Much digital ink has been spilled about the climax, wherein a mob of giggling demons, led by hell’s emissary Burgess Meredith, follows Alison into the attic and tries to get her to kill herself. It’s scary, yeah, and it has some troubling ableist implications, but for me the creepiest scene comes about 45 minutes in. It’s the one that made Bravo’s “100 Scariest Movie Moments.” Alison wanders through the darkness, flashlight in hand, when something crosses her path. And hey, it’s that zombie father I mentioned earlier! The blood, the nose-hacking, and the naked female zombies make it that much worse.

So yes, The Sentinel has some scenes that made me curl up into a fetal position (while maneuvering my arms so I could still see the screen). Unfortunately, it feels like it was written by several people who weren’t on speaking terms, but each picked a different set of genre clich├ęs to use. It’s ostensibly a psychological horror movie, but it veers off into a police procedural in its second act, then decides it actually wants to be a religious conspiracy thriller. The Wallach/Walken episode is the funniest manifestation of this disconnect, as they go from character to character, digging up extraneous but lurid back stories in generic cop fashion. (Walken only gets a few stray lines! That’s the real horror.)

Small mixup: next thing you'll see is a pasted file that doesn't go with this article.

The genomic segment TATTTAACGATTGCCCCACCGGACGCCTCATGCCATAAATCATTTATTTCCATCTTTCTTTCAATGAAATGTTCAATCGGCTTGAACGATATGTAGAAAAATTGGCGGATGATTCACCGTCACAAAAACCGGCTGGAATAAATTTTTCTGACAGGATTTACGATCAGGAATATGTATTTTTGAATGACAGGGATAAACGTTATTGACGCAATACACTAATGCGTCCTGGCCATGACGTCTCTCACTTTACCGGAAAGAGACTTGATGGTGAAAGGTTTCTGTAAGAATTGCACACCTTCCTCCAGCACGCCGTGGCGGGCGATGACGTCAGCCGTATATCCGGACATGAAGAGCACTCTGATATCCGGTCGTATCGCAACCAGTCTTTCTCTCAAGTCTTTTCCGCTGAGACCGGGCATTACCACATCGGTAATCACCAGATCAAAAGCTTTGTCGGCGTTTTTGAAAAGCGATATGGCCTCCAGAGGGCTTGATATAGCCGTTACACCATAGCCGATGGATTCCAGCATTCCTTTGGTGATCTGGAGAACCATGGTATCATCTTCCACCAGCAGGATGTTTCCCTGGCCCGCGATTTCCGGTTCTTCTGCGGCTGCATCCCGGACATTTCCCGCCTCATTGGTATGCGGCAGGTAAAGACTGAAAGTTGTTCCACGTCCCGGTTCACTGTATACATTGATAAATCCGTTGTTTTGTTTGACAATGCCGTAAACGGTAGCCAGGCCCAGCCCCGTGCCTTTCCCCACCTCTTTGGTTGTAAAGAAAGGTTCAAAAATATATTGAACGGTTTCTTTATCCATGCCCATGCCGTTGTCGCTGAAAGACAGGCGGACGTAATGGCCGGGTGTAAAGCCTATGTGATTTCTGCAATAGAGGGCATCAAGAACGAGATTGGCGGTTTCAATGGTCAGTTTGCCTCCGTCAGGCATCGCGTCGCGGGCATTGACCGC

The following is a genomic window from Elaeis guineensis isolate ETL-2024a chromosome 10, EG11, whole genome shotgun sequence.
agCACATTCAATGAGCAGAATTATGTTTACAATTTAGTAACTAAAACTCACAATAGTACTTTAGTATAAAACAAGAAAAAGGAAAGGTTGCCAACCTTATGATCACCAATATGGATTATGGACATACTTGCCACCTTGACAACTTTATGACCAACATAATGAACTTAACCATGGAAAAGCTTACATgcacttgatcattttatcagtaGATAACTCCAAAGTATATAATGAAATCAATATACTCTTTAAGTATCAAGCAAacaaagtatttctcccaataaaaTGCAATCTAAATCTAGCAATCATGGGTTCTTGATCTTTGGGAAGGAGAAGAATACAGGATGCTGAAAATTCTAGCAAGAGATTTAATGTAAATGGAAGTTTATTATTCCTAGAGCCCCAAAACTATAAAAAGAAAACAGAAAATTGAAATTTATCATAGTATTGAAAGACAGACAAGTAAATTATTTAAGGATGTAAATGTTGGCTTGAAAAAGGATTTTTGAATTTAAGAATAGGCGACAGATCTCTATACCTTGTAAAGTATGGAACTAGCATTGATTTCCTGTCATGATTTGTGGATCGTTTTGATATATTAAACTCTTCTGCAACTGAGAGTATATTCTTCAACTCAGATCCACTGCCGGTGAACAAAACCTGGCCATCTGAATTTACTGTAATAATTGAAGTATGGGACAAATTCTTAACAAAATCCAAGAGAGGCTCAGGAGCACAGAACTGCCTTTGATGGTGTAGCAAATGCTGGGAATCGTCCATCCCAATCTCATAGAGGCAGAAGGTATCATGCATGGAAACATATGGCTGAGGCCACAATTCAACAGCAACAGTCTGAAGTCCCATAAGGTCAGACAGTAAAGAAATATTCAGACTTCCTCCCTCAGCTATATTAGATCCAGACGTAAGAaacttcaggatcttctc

But even though the parts don’t cohere into a sensible whole, The Sentinel is enjoyably ridiculous enough for me to recommend it. The all-star cast, the build-up and reveal as a septuagenarian John Carradine enters the picture, and Burgess Meredith’s sublime hamminess all paid out great dividends on the time I invested. When the movie finally gets focused, it manages to be a fairly terrifying, oddball foray into the demonic. You could say it’s the best 1970s apartment-centered horror movie that Roman Polanski didn’t direct.